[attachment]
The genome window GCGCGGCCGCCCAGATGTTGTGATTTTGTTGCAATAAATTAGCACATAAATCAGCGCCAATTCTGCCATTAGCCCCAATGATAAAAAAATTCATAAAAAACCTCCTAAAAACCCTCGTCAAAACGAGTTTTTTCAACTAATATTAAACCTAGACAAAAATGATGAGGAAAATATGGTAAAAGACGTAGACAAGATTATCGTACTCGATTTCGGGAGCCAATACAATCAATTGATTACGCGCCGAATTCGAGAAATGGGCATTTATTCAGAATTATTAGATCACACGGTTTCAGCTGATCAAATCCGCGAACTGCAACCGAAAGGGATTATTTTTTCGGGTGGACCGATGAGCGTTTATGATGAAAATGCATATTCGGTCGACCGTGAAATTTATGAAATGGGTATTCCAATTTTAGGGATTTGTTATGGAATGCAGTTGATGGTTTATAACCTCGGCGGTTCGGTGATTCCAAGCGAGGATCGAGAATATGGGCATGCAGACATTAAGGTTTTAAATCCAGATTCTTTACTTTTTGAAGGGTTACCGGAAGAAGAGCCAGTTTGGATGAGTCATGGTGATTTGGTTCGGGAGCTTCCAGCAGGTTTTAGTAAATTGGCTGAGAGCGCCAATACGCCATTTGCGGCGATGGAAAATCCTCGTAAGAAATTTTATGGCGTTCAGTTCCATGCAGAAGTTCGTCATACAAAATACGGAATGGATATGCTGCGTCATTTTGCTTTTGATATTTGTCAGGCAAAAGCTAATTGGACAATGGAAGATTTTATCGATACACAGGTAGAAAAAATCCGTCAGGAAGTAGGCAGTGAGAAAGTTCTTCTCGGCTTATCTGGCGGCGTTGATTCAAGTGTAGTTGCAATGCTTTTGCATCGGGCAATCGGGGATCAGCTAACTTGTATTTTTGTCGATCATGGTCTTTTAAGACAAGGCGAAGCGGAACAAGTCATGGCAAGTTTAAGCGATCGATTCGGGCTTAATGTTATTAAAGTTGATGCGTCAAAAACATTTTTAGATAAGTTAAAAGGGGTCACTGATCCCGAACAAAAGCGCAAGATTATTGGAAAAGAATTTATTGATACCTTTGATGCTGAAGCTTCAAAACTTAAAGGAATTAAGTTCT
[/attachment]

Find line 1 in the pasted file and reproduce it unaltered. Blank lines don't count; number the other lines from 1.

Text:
The genome window GCGCGGCCGCCCAGATGTTGTGATTTTGTTGCAATAAATTAGCACATAAATCAGCGCCAATTCTGCCATTAGCCCCAATGATAAAAAAATTCATAAAAAACCTCCTAAAAACCCTCGTCAAAACGAGTTTTTTCAACTAATATTAAACCTAGACAAAAATGATGAGGAAAATATGGTAAAAGACGTAGACAAGATTATCGTACTCGATTTCGGGAGCCAATACAATCAATTGATTACGCGCCGAATTCGAGAAATGGGCATTTATTCAGAATTATTAGATCACACGGTTTCAGCTGATCAAATCCGCGAACTGCAACCGAAAGGGATTATTTTTTCGGGTGGACCGATGAGCGTTTATGATGAAAATGCATATTCGGTCGACCGTGAAATTTATGAAATGGGTATTCCAATTTTAGGGATTTGTTATGGAATGCAGTTGATGGTTTATAACCTCGGCGGTTCGGTGATTCCAAGCGAGGATCGAGAATATGGGCATGCAGACATTAAGGTTTTAAATCCAGATTCTTTACTTTTTGAAGGGTTACCGGAAGAAGAGCCAGTTTGGATGAGTCATGGTGATTTGGTTCGGGAGCTTCCAGCAGGTTTTAGTAAATTGGCTGAGAGCGCCAATACGCCATTTGCGGCGATGGAAAATCCTCGTAAGAAATTTTATGGCGTTCAGTTCCATGCAGAAGTTCGTCATACAAAATACGGAATGGATATGCTGCGTCATTTTGCTTTTGATATTTGTCAGGCAAAAGCTAATTGGACAATGGAAGATTTTATCGATACACAGGTAGAAAAAATCCGTCAGGAAGTAGGCAGTGAGAAAGTTCTTCTCGGCTTATCTGGCGGCGTTGATTCAAGTGTAGTTGCAATGCTTTTGCATCGGGCAATCGGGGATCAGCTAACTTGTATTTTTGTCGATCATGGTCTTTTAAGACAAGGCGAAGCGGAACAAGTCATGGCAAGTTTAAGCGATCGATTCGGGCTTAATGTTATTAAAGTTGATGCGTCAAAAACATTTTTAGATAAGTTAAAAGGGGTCACTGATCCCGAACAAAAGCGCAAGATTATTGGAAAAGAATTTATTGATACCTTTGATGCTGAAGCTTCAAAACTTAAAGGAATTAAGTTCT